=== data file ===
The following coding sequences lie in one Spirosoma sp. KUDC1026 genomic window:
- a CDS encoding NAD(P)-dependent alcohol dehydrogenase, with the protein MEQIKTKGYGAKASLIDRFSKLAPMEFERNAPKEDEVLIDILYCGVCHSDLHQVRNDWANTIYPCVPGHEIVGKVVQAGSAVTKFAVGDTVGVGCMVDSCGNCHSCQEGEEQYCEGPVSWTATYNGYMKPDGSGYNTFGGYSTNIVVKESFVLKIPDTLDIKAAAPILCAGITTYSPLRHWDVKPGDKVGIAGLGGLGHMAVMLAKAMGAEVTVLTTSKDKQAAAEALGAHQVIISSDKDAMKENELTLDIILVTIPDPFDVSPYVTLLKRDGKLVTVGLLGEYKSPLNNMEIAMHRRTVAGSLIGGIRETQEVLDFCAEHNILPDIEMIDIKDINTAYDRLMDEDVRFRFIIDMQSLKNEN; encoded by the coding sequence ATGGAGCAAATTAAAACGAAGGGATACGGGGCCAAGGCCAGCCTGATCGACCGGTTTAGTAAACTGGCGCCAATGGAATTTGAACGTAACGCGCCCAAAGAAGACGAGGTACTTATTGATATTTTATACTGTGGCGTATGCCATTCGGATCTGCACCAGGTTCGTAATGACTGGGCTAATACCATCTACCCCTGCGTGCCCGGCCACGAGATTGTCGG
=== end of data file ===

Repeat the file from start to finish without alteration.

The following coding sequences lie in one Spirosoma sp. KUDC1026 genomic window:
- a CDS encoding NAD(P)-dependent alcohol dehydrogenase, with the protein MEQIKTKGYGAKASLIDRFSKLAPMEFERNAPKEDEVLIDILYCGVCHSDLHQVRNDWANTIYPCVPGHEIVGKVVQAGSAVTKFAVGDTVGVGCMVDSCGNCHSCQEGEEQYCEGPVSWTATYNGYMKPDGSGYNTFGGYSTNIVVKESFVLKIPDTLDIKAAAPILCAGITTYSPLRHWDVKPGDKVGIAGLGGLGHMAVMLAKAMGAEVTVLTTSKDKQAAAEALGAHQVIISSDKDAMKENELTLDIILVTIPDPFDVSPYVTLLKRDGKLVTVGLLGEYKSPLNNMEIAMHRRTVAGSLIGGIRETQEVLDFCAEHNILPDIEMIDIKDINTAYDRLMDEDVRFRFIIDMQSLKNEN; encoded by the coding sequence ATGGAGCAAATTAAAACGAAGGGATACGGGGCCAAGGCCAGCCTGATCGACCGGTTTAGTAAACTGGCGCCAATGGAATTTGAACGTAACGCGCCCAAAGAAGACGAGGTACTTATTGATATTTTATACTGTGGCGTATGCCATTCGGATCTGCACCAGGTTCGTAATGACTGGGCTAATACCATCTACCCCTGCGTGCCCGGCCACGAGATTGTCGG